Perfect Puppy Care Book – Chapter 3 – Supplies (Part 5)
Chapter 3 – Supplies (Part 5)
The grooming supplies that you get for your puppy will depend a lot on what kind of puppy you have and what activities you plan for her. The requirements for grooming a Poodle, for example, are a lot more complicated than those for a Labrador Retriever. What you need to groom a puppy for the show ring may be very different from what you need for a puppy who’s going camping with you.
For guidance on grooming supplies, consult your puppy’s breeder and a professional groomer. They’ll be able to give you tips specific to your particular puppy. In general, here are some basic tools you need. You’ll find them at local and online pet retailers.
Brushes and Combs
The following are some brushes and combs that your puppy may need:
- Slicker brush: Slicker brushes remove dead fur and help with tangles. If you have a young puppy or a puppy with a very short coat, be sure to get a gentle slicker brush so that the bristles aren’t painful.
- Bristle brush: Bristle brushes are good for puppies with all lengths of coats.
- Pin brush: Pin brushes are suitable for long-haired puppies; they have long, round-ended pins. You also may want to get a comb to help with potential tangles.
- Stripping tool: If you have a terrier or other harsh-coated puppy, you may want to get a stripping tool. This tool pulls out dead hair and keeps the coat wiry, which is the preferred look for a terrier. Clipping or trimming a terrier’s coat makes it softer.
- Hound glove: If you have a hound or other very short-coated puppy, consider getting a hound glove. This glove allows you to pet your puppy to comb through her coat.
- Shedding blade: If your puppy sheds, a shedding blade can be a tremendous help. This isn’t a “blade” like a knife; rather, it is more like a comb. Most have short, serrated edges. You comb your dog with the shedding blade, and it strips out the dead fur.
- Flea comb: A flea comb is always handy. By using a flea comb and carefully going through your puppy’s coat, you will help to ensure that you’re trapping all the pesky parasites.
Coat Clippers and Scissors
Some puppies have coats that require clipping or cutting. Even if you choose to use the services of a professional groomer, you also may want to keep some clippers or scissors on hand for touch-ups between visits. A wide variety of clippers and attachments is available. If you’re going to be clipping your puppy, check with your breeder or groomer for tips on what to purchase.
A pair of ear and nose hair scissors is invaluable. These have a small, blunt tip, just like safety scissors, so that you are less likely to painfully poke your puppy. If your puppy is fluffy and growing fur between her paw pads, use these scissors to keep that fur neatly trimmed. Small-sized electric clippers also do the trick.
Shampoos and Conditioners
Avoid shampoos formulated for humans because they may dry out your puppy’s coat or skin. Instead, choose a shampoo that’s especially formulated for your puppy. For example, does she have itchy, flaky skin? She may need a soothing oatmeal-based or medicated shampoo. Does she have a dry coat? She may do well with a conditioning shampoo or even a separate conditioner.
Some shampoos can enhance certain color coats. You’ll find a variety of scented shampoos as well, some with organic ingredients. You’ll also find some that kill fleas and ticks. If you’re going to use a flea and tick shampoo, consult your veterinarian first if your dog is also using flea and tick prevention medication. You don’t want to overload your puppy with chemicals, or she could get sick.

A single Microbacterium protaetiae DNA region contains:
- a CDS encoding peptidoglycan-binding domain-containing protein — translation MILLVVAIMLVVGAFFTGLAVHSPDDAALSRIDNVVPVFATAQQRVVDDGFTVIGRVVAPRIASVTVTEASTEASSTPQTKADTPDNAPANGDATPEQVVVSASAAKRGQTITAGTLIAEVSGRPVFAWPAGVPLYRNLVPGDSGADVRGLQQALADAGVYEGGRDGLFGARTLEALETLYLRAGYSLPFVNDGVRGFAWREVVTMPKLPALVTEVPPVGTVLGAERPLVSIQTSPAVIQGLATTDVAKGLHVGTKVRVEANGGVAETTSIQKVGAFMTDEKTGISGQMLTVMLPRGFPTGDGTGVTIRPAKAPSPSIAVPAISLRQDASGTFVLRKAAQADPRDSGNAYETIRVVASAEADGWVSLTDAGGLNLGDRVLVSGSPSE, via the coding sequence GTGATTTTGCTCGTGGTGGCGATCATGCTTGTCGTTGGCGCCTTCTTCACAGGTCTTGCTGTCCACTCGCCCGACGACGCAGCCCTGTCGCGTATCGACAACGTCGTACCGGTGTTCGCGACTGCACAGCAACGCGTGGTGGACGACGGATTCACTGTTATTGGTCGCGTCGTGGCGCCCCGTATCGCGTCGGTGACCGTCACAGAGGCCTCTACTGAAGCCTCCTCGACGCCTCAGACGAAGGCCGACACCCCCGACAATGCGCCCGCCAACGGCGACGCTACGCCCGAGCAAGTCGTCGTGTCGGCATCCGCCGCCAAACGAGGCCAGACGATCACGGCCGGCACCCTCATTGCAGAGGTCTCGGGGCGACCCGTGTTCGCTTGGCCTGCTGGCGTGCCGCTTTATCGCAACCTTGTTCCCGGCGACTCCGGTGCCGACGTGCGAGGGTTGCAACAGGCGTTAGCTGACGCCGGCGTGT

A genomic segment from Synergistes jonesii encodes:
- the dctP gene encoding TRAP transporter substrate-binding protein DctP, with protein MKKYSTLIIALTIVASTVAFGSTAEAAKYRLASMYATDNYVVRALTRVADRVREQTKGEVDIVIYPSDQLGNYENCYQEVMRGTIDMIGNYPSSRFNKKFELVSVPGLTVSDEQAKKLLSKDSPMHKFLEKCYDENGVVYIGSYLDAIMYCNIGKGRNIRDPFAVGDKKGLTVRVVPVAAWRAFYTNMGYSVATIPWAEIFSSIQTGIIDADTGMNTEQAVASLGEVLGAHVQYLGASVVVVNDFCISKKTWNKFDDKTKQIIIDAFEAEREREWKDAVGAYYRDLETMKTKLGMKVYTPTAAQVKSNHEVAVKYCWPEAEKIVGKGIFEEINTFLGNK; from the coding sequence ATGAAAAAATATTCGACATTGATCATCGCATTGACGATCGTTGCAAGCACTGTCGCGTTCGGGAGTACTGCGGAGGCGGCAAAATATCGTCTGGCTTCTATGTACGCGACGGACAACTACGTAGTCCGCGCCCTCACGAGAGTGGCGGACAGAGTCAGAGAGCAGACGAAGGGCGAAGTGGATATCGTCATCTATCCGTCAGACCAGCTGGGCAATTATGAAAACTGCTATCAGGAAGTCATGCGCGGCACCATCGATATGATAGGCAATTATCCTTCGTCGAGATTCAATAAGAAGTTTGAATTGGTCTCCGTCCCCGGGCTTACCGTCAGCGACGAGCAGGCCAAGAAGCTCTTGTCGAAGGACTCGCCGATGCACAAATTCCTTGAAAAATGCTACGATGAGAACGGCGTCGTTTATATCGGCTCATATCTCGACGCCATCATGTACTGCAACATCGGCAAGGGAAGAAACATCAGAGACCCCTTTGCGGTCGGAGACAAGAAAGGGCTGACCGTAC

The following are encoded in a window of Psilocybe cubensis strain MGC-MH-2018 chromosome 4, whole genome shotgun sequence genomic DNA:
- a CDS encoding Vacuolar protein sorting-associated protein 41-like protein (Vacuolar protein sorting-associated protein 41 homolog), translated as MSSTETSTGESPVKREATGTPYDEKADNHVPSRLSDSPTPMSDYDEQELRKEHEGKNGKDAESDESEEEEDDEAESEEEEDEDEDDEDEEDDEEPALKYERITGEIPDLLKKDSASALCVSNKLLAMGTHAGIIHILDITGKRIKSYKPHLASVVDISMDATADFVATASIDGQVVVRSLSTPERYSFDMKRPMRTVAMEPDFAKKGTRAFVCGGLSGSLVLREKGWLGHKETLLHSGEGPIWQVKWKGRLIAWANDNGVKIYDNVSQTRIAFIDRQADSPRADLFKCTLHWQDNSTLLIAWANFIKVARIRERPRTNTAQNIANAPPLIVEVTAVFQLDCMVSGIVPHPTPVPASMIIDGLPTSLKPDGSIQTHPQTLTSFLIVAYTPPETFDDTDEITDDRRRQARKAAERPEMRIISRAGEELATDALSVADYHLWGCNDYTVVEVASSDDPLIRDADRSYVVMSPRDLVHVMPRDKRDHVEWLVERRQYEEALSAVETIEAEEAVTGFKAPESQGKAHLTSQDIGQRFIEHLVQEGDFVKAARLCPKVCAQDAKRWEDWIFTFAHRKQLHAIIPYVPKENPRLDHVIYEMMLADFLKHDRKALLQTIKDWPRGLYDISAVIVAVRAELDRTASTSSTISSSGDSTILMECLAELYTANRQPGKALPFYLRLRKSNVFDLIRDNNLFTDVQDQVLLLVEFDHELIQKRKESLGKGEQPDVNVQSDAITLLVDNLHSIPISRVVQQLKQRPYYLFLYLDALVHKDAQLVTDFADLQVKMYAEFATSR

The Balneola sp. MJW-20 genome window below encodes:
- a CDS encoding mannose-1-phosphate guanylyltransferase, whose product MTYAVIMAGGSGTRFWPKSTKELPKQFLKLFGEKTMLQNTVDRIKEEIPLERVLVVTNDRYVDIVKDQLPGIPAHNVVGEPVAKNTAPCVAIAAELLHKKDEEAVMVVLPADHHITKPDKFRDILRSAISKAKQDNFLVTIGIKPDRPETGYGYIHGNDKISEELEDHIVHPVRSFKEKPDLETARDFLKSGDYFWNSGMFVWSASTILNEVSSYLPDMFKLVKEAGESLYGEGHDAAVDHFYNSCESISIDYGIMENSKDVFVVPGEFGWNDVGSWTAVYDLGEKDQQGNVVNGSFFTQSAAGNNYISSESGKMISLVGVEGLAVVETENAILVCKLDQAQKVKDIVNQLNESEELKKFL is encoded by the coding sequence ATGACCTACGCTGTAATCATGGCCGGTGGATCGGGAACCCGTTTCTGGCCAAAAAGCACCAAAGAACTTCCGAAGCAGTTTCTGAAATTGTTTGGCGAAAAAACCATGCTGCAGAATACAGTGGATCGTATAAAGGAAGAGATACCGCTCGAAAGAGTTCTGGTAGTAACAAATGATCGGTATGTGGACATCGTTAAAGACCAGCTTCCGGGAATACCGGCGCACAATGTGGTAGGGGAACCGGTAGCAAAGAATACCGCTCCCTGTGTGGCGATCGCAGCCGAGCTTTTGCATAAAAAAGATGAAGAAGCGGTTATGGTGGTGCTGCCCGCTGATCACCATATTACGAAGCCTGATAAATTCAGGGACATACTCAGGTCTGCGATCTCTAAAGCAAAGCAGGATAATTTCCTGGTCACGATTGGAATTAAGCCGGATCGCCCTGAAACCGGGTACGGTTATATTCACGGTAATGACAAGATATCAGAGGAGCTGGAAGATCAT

Your puppy may be small enough so that you can easily bathe her in a sink. If you have a larger puppy or a small puppy who’s growing larger by the day, though, you may prefer to wash her in the bathtub. In this case, consider getting a faucet or shower extension attachment so that you can more easily rinse your puppy. Some are removable, while others attach permanently.
For extra drying power after the bath, try one of the special pet-drying towels. They absorb a lot more than regular bath towels and are machine washable.
Nail Care Items
There are different types of nail trimmers on the market. One type is the guillotine-style trimmer. You insert your puppy’s nail into the opening, above the cutting blade. When you squeeze the handle, it pushes the blade, which cuts the nail. Some people prefer scissors-type nail trimmers. Other trimmers have safety mechanisms that limit the amount of nail you cut.
If you use a nail trimmer, your puppy’s nails will be pretty sharp when you’re done cutting them. Use a nail file to smooth the sharp edges. That way, her claws won’t be so painful to you if she jumps on you or into your lap. You’ll find files especially made for dog nails along with the rest of the grooming supplies at your local and online pet retailer.
If you want smooth nails from the start, try an electric nail grinder. This handheld tool has a rapidly revolving sandpaper head attachment that smoothes a nail down instead of cutting it.
Be sure to also stock some styptic powder or gel, which will help to stop bleeding just in case you nick the nerve in your puppy’s nail.
Dental Care Items
Dental care is an important part of keeping your puppy healthy. Use toothpaste specifically formulated for dogs. It comes in a variety of flavors, from mint to poultry.
Use a toothbrush or finger brush to apply the toothpaste; your choice depends on what type of puppy you have and your personal preference. With a very small puppy, the finger brush may be a tight squeeze in that little mouth. Some dog toothbrushes have two heads—one small and one large—which can be convenient for reaching all your puppy’s teeth while her mouth is small, and also when she’s larger.
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